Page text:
It’s Good To Be The King – and The Priest and The Prophet
A priest, a teacher, and an accountant walk into a house. There isn’t a punch-line, it was our house and they all came for dinner. The evening progressed and during our conversations it occurred to me that our guests represented the vocational trinity. The ordained, married, and single gathered together to share of themselves with one another. Donna and I always observe that our poor brains are always overheated after an evening of discussion with this thoughtful group. We notice, though, that our hearts are fuller and our spirits are refreshed, as well.
We live in the information age. There is no lack of material available to make anyone who chooses to make the effort a knowledgeable individual. We no longer have to consume the scraps that fall from the table; we can have our fill at the wedding feast. And yet, it remains our responsibility to wear the proper wedding clothes. Paul tells us in Ephesians to put on our new selves created in God’s way in righteousness and truth. The information we consume and the discussions we have can’t leave us wallowing in our old torn and dirty rags. We have been transformed in Christ so we may in turn transform our world.
Our after-dinner talk touched on the challenges we faced and the wretched wickedness of the culture of death which is being further exposed each passing day. We acknowledged and identified the evil that we saw taking place. This is one of the first responsibilities of Christians as prophets by baptism. Too often, however, this is as far as many of us go who read the latest books or articles on what’s wrong with the world. It was, therefore, edifying to hear from our guests the different ways in which they were facing these challenges and returning good for evil.
Prayer and personal sacrifice are ways in which we perform our baptismal priestly duties. Each of our guests was an unconscious witness to this fact. When they spoke of their struggles or mentioned a Mass, prayer group, or meditation in which they participated, this sacrificial ministry was being performed. There are few things more unproductive than wasted suffering. We needn’t be helpless and inert in the face of evil. Prayer and sacrifice are powerful weapons against the powers of darkness. Something as simple as making the sign of the cross is a slap in the face to the devil.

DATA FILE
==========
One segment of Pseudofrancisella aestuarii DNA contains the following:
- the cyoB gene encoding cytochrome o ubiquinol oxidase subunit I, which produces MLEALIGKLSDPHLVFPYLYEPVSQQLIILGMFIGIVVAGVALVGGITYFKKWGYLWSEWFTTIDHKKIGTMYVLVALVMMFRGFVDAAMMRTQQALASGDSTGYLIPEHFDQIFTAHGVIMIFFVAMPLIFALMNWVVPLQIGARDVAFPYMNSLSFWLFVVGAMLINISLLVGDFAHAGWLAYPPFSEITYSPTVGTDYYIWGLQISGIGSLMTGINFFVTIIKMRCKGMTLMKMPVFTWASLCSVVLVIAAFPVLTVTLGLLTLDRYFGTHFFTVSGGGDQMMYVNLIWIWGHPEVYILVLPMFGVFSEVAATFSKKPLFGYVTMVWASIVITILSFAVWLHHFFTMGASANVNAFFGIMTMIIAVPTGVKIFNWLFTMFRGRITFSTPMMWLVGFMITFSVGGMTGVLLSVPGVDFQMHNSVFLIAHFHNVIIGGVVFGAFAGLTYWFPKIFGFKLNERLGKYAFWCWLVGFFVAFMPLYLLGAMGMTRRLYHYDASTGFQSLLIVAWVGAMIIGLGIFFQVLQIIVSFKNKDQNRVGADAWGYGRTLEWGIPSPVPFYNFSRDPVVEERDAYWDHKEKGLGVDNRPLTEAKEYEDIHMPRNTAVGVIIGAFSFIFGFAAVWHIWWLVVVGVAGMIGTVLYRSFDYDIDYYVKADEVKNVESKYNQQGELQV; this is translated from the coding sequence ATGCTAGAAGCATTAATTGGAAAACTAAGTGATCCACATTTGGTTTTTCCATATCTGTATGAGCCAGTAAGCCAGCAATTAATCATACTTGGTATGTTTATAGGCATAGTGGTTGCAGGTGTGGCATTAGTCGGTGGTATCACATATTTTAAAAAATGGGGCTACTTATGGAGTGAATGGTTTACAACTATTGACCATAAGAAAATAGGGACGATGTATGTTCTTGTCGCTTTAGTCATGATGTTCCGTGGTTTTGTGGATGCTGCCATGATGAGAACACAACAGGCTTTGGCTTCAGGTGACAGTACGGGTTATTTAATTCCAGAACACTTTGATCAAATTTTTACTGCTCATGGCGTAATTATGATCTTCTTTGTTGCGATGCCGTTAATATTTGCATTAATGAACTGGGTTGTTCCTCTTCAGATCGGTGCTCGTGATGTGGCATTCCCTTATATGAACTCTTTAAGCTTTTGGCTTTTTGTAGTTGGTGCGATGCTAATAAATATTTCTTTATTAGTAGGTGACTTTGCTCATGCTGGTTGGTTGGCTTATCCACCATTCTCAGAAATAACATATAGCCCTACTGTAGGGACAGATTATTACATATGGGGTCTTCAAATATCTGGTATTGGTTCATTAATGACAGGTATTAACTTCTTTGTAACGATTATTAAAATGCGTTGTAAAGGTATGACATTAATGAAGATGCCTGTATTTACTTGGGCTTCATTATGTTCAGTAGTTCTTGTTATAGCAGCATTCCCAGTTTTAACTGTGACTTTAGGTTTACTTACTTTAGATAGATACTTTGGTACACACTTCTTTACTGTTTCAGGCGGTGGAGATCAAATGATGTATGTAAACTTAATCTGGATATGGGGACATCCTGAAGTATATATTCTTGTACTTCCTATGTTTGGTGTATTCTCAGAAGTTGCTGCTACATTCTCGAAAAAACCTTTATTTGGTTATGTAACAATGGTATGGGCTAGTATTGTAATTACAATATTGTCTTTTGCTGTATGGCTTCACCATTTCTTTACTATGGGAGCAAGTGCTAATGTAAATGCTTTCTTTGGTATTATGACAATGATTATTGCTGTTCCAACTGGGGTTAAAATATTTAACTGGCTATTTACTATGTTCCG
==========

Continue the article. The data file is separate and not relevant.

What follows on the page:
It’s good to be the king! We are baptized into the Kinghood of Our Father. We have armies and resources at our command. Our advisors posses the wisdom of centuries. Our guests shared the details of some of the campaigns in which they were involved. These weren’t mere political campaigns; these were campaigns of conquest. Politics is downstream from culture. We can’t expect to harvest a crop of selfless servant leaders when we neglect to tend our cultural fields. Our visiting royalty spoke of the time and effort they took to prepare their territory for production. They spoke of educating the ignorant, counseling the doubtful, bearing wrongs and forgiving, comforting, feeding, visiting, and just plain loving those who were passing through their personal kingdoms.
They had no idea they said these profound things, but they did just the same. It’s done when a priest says the right thing rather than the safe thing to his parishioners. It’s done when a teacher patiently develops critical thinking skills in students and leads them away from simplistic clichés to the truth of their faith. It’s done when an accountant counsels and consoles a godson suffering from despair.
Our vocations may vary, but we all share the baptismal anointing of prophet, priest, and king. Will we get a prophet’s reward? Do we offer sacrifices for others? Is our kingdom in this world but not of it? Here’s a prayer I wrote to St. Joseph which Donna and I say most days to help us in our vocation:
Saint Joseph, you provided for those who were given to your care in this life. Intercede for us, so we may receive the grace we need to provide for those who are given to our care, whether for a moment or a lifetime. Amen.